The two very different topics of immigration and human enhancement are presented in Abuela. Human enhancement can involve very playful examples while also diving into serious topics that ask questions about morality and ethics. Immigration can be a very personal topic, so classmates should be reminded to respect one another’s responses and experiences.
Questions for Philosophical Discussion
Rosalba mentions that “Abuela speaks mostly Spanish because that’s what people spoke where she grew up before she came to this country.” She says, “Abuela and I are always going places.”
- What are some reasons that people go places, or in other words, immigrate?
- Do people sometimes immigrate even though they do not want to?
- Has anyone here ever moved? Why did you and your family move?
- What can happen when people leave their homes? Are there good things about moving? Bad things?
- Why is immigration controversial?
- Do people have a right to move?
- Are we required to let people from other countries immigrate?
- Are other countries required to let us in if we move there?
- There’s a border between our country and other countries, like between the United States and Mexico. What’s the purpose of this border? Is it okay to have borders? Or is it a bad thing?
- If someone is in danger and needs to come to our country, do we have to let them immigrate?
- Is it our responsibility to aid others when they come to our country looking for help?
Rosalba wonders, “What if I could fly?” Rosalba and her Abuela soar through the sky, over New York City, as they continue on their adventure.
- Would it be good if we could fly?
- What would happen if everyone could fly?
- What would happen if only you could fly?
Flying can be referred to as “human enhancement.” “Human enhancements” are things that change the way humans can act or live. Usually, people want an enhancement because they think it would improve their lives.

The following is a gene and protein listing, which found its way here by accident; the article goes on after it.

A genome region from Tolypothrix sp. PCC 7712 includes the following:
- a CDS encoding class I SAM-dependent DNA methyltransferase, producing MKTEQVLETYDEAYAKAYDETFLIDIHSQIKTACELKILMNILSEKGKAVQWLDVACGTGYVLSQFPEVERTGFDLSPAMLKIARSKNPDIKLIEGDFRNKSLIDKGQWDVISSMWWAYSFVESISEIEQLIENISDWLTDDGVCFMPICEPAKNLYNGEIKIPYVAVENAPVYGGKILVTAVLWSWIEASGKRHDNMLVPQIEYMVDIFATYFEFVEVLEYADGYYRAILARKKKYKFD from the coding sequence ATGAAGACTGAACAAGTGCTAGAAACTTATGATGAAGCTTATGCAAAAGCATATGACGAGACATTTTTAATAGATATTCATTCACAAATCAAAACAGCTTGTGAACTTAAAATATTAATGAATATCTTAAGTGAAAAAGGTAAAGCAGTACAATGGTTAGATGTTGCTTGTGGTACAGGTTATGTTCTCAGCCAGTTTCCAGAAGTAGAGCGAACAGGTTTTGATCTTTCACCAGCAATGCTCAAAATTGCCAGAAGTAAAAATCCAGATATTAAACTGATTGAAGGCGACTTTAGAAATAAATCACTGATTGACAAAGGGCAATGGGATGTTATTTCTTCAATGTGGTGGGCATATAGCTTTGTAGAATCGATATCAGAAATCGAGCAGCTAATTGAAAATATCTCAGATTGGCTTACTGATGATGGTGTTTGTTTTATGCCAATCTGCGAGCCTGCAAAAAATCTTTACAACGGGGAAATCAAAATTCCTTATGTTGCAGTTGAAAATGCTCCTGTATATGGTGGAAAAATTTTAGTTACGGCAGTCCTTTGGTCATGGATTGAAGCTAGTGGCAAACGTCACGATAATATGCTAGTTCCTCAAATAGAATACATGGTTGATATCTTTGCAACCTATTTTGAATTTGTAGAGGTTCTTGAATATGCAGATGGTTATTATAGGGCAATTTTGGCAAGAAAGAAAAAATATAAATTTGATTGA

- What if instead of flying, it was something else. What if we enhanced ourselves never to die?
- What if humanity enhanced ourselves to always be moral? What if we were always good to one another and never lied or hurt anyone?
- Would this fix all the problems in the world?
- What effect would this have on you? Your family? The greater world?
- Do you consider wearing glasses, to improve one’s eyesight, a human enhancement?
- How is wearing glasses similar or dissimilar from flying?
- Is there one enhancement that is greater than another? For example, would you rather be able to fly or be invisible?
- What human enhancements appear to be problematic?
- If an enhancement makes you better at something than your other non-enhanced peers, is this problematic? Is this fair?
- If some enhancements are harmful, does that mean we should stop all kinds of enhancements?
- If most people had enhancements, would those that do not feel forced to obtain some? Would they feel like part of society?
- Glasses are standard today, but at some point in history, they were new and exciting. Will the enhancements of tomorrow be typical in the future?
- How far can we enhance ourselves until we are no longer human?
Original questions and guidelines for philosophical discussion by Daniel Quintero and Emma Goidel. Edited May 2020 by The Janet Prindle Institute for Ethics.
This work is licensed under a Creative Commons Attribution 4.0 International License.